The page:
September 8, 2014


We just moved for the third time in 60 days. Three houses in 60 days, worse than college. The boys go with the flow throughout, though the oldest has found that being in bed with his parents eases any discomfort he may be having with his new surroundings. 

This third place, in the tiny village of Vianges, is an old clergy house next to the church. The owners use it as a vacation house and have generously loaned it to us for the month of September before we return to our original house in October, where we will stay until at least the end of June 2015. Needless to say, we are looking forward to unpacking for real again once we are there, but for now we are taking advantage of our new surroundings. The best part of the Vianges house is that the TGV train track is only a kilometer away. Though I am not sure I would want to live so close on a permanent basis, it is the best gift the boys have ever received. We walk for a few minutes and stand on a bridge under which trains going north of 220km/h pass, making our feet shake. Archie waves like crazy, Luke says, "WHOA!" every time, and, if we get a honk from the conductor, general euphoria results. 

The next best thing is Therese. She is the mother of the proprietress (and the mother in law of the proprietor) of our house. Therese has the house across the street where she comes for the weekend. So far, in the 10 days we have been in Vinages, she has: given us three enormous zucchinnis; twice delivered cherry tomatoes; picked and delivered raspberries; cut fresh flowers for us; offered instructions on how to start the lawn mower; helped to fill the gas tank on same; babysat for the boys during the day for an hour; babysat for the boys for the evening while we went out for an anniversary dinner; called her sister to ask if she could babysit for us on a Monday night while we went out in Arnay-le-Duc; plucked carrots, turnips, black radishes, and leeks out of her garden for us; and generally endeared herself to Luke to the point that, when he is "indisposed" and hears her in the hallway, he calls out, "Mamie Therese! Je fais caca!" He just wants to make sure she knows what he is up to.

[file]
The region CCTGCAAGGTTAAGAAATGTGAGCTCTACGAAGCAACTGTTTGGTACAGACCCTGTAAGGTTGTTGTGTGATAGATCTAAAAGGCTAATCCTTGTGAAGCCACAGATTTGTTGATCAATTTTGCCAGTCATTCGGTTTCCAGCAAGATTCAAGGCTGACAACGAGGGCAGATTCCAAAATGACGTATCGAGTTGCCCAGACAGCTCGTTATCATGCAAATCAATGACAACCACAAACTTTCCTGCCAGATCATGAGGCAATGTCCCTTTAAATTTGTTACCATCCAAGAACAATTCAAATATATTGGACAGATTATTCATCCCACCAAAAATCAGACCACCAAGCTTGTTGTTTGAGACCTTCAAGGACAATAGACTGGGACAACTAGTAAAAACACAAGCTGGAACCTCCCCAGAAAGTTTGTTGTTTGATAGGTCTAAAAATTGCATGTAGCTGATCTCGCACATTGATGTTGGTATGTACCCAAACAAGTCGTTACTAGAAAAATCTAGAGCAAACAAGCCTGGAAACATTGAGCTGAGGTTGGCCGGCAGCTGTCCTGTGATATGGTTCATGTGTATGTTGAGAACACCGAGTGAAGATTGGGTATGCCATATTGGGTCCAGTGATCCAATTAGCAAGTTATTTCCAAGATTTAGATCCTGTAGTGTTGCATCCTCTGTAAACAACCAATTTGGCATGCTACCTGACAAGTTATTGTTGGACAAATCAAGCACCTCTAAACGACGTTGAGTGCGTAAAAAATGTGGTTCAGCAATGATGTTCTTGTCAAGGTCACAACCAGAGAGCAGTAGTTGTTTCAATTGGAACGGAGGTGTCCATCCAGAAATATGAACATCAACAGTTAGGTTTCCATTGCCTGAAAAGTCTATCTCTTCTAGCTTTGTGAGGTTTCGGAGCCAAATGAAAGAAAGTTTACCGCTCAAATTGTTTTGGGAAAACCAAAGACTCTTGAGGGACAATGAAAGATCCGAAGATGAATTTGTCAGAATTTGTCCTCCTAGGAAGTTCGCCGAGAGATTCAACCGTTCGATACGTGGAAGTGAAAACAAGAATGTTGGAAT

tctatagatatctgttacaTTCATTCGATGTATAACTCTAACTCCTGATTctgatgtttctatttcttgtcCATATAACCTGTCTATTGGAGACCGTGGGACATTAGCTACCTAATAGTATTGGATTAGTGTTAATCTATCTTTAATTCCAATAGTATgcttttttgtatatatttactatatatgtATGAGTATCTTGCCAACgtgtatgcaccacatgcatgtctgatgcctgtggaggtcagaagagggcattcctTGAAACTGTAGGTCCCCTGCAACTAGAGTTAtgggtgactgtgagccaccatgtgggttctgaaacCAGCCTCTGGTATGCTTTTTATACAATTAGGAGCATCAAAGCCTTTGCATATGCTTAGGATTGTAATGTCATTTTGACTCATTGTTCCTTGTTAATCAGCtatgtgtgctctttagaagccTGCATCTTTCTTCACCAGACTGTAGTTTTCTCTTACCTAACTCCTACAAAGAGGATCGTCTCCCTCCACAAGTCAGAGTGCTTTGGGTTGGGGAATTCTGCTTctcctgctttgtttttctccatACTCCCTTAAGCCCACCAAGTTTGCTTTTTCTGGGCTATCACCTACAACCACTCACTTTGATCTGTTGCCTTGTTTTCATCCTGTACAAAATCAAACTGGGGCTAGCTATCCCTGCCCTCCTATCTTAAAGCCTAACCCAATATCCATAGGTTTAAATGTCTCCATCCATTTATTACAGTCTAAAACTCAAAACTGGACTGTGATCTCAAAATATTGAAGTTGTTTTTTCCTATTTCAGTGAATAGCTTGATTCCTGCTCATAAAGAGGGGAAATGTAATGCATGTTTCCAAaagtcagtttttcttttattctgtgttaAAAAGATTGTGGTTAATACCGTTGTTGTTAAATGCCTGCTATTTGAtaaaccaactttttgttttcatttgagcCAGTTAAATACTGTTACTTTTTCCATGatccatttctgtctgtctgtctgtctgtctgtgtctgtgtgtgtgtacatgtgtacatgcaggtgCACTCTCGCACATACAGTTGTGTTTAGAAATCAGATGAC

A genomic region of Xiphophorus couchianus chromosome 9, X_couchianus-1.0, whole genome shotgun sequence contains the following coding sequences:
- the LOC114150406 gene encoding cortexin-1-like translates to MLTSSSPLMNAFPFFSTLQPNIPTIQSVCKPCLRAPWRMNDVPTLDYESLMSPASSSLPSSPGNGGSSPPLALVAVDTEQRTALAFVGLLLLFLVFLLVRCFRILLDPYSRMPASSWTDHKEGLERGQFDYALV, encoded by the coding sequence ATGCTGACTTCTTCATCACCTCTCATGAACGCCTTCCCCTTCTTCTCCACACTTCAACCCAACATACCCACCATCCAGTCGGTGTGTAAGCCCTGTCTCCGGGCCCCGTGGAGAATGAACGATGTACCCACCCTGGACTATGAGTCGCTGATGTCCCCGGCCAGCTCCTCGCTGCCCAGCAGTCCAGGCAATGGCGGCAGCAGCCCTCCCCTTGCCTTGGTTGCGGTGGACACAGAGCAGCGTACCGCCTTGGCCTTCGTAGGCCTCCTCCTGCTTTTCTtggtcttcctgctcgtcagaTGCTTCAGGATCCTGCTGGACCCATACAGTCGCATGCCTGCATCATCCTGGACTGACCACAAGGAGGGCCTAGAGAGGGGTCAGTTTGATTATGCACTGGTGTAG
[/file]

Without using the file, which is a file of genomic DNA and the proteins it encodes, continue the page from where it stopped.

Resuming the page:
She is living proof that not every French person is cold and reserved, words that the French use to describe themselves with great regularity (in addition to chauvinistic [in the patriotic sense of the word], grouchy, ungovernable, and gastronomic). We have been bowled over by her generosity and her eagerness to help and assist us. 

And now, despite all the hassles of moving, we have roots and connections in three different communities all within 30 minutes of each other, relationships and experiences we will build and lean on in the months to come.

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